DOVER-FOXCROFT — Consumers across the country are increasingly looking to blunt the effects of the slow economy recovery with retailer coupons. “Couponing,” as it’s known, is becoming a hugely popular and increasingly common strategy to cut costs.
University of Maine Cooperative Extension educator and family budgeting specialist Jane Conroy, however, is offering things to keep in mind to be sure extreme couponing actually pays off in the long run. Conroy can be reached in her Dover-Foxcroft Piscataquis County Extension office at (207) 564-3301 to discuss the topic and offer consumer tips for reporters or other news media representatives.
Ask yourself a few questions before committing to this way of saving food dollars, Conroy suggests. Research shows that the smart use of coupons can be a savings — but to what extreme should you go?
Studies show that more affluent consumers — those with incomes over $75,000 a year — are considered super-heavy coupon users, she says, along with large households with female heads of households aged 54 or younger, in addition to consumers in affluent suburban or comfortable country locations. Less likely to use coupons are low-income, single-member households, or residents in rural or struggling urban areas.
Coupons typically are found in magazines or newspapers or distributed by store owners who print their own coupons spread them around the community. A newer trend is printing coupons from the Internet and obtaining them digitally from online coupon aggregators.
But, where is the balance between the savings versus the time invested in extreme couponing? What we don’t see with extreme coupon users, Conroy observes, is the amount of time spent researching and collecting coupons, money spent joining coupon sites or time spent researching store policies on redeeming them. “There is also concern about the quality of items, such as the nutritional or health value,” she adds.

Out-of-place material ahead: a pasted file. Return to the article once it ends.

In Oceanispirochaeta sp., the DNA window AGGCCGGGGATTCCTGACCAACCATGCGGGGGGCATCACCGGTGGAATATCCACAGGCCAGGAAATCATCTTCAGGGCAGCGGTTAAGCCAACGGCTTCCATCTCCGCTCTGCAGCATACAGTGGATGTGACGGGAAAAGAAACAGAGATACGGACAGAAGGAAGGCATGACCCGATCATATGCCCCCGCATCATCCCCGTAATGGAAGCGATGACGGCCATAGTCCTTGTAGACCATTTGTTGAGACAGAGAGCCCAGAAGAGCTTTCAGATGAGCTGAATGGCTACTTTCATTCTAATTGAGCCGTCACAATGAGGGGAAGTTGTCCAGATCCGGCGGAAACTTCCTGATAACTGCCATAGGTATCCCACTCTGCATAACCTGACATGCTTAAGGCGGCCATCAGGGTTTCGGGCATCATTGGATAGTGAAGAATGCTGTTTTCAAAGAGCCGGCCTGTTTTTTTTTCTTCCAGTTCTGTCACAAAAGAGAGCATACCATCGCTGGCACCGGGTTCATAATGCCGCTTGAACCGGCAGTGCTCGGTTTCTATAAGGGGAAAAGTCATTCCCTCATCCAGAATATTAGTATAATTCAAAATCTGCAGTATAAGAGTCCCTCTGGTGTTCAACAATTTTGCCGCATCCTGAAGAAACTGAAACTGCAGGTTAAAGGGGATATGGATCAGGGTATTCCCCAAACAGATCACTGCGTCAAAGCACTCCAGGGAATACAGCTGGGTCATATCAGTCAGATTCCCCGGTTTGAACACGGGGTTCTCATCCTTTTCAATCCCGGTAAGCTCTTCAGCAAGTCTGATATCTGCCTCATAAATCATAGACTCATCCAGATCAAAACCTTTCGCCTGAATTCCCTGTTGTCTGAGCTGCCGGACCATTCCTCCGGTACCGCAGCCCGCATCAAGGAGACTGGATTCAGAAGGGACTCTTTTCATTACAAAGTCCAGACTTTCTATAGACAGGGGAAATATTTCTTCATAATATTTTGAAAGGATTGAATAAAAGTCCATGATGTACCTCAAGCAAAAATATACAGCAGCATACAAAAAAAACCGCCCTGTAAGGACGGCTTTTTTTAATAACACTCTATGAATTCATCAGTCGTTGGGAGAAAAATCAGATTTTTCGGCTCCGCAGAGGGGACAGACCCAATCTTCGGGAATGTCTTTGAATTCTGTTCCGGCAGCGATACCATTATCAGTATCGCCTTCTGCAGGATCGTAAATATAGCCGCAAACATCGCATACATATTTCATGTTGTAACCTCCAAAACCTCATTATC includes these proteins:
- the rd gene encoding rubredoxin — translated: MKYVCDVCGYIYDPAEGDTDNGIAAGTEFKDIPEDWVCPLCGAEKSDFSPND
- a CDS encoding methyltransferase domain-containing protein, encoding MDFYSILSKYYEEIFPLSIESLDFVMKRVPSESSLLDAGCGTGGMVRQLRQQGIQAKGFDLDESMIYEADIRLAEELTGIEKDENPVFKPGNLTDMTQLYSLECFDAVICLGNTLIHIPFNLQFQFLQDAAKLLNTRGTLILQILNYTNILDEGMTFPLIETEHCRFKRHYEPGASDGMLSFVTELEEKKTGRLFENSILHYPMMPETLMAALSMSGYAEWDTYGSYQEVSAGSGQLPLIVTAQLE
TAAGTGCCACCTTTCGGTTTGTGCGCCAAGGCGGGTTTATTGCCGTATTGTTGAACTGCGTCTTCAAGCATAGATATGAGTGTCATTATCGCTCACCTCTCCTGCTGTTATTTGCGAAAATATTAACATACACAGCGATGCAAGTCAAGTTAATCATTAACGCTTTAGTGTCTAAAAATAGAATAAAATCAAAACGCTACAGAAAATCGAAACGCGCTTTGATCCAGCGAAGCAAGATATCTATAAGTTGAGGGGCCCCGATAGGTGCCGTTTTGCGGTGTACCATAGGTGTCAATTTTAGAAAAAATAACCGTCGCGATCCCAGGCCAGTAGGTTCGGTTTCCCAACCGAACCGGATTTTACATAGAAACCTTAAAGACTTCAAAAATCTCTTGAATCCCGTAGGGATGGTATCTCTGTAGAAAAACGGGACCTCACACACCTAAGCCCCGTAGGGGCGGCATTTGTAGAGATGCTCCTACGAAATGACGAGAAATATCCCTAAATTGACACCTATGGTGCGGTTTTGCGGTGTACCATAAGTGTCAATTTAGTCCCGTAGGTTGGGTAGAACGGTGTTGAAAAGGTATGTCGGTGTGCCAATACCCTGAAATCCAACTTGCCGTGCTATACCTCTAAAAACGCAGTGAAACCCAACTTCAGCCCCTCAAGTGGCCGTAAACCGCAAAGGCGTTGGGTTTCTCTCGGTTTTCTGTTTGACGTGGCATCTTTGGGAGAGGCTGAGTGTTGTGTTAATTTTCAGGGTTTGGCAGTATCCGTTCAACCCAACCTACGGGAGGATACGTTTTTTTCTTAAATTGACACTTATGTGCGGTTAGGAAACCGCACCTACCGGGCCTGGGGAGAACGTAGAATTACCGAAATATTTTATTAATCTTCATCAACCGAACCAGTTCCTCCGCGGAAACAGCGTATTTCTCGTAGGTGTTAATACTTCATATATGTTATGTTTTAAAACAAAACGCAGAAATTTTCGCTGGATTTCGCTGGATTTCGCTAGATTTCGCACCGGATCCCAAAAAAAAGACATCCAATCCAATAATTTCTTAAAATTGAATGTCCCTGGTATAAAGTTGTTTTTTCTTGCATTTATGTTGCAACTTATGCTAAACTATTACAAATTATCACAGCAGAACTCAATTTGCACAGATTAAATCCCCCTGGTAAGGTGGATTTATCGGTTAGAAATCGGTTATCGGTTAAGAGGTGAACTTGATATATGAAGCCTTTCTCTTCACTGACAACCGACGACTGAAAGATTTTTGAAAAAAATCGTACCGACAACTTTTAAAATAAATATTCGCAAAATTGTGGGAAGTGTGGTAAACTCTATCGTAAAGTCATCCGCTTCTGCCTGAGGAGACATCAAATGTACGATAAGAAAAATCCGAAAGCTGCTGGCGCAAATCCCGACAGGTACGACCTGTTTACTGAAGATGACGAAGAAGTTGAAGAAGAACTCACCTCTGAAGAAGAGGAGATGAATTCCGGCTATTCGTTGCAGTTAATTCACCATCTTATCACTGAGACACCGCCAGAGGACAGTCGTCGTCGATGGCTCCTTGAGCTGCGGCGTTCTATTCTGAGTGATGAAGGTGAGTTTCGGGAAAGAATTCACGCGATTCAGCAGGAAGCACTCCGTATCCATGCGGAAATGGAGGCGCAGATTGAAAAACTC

Conroy offers the following tips to increase consumer savings:
Don’t buy something just because you have a coupon. Use your shopping list as a strategy to stay on budget.
Use coupons for items that are on your shopping list. For a new product, use the coupon when the item is on sale. That could be a double savings as well as a chance for your family to try out a new item.
Trade coupons with friends and family, and even involve your children.
Compare prices. Another brand may be cheaper than the item with the coupon. Check unit pricing for the best deals.
Also check coupons for expiration dates, product sizes and amounts you can buy. If it doesn’t fit your needs, save your money.
Some stores will accept expired coupons…it never hurts to ask.
After checking out, check your receipt to be sure your coupons were properly credited.
In addition, Conroy advises consumers getting free coupons online to consider how much personal information to give up in order to get them.
“Be mindful of who you are sharing this information with or know how it will be used,” she says. “Be aware, as you might start getting up solicited phone calls. Some coupon websites require consumers to download software and agree to individual licensing agreements. Read the details.”
Many times, shoppers don’t realize they can use store coupons on top of manufacturers’ coupons. Look for unadvertised specials and clearance prices. “Pair them up with coupons and you may find yourself racking up the free and cheap,” Conroy says.
Also, coupons are available for just about anything — restaurants, haircuts, department stores, kids’ activities, entertainment, auto care and more.
Contact: Jane K. Conroy, (207) 564-3301 / 1-800-287-1491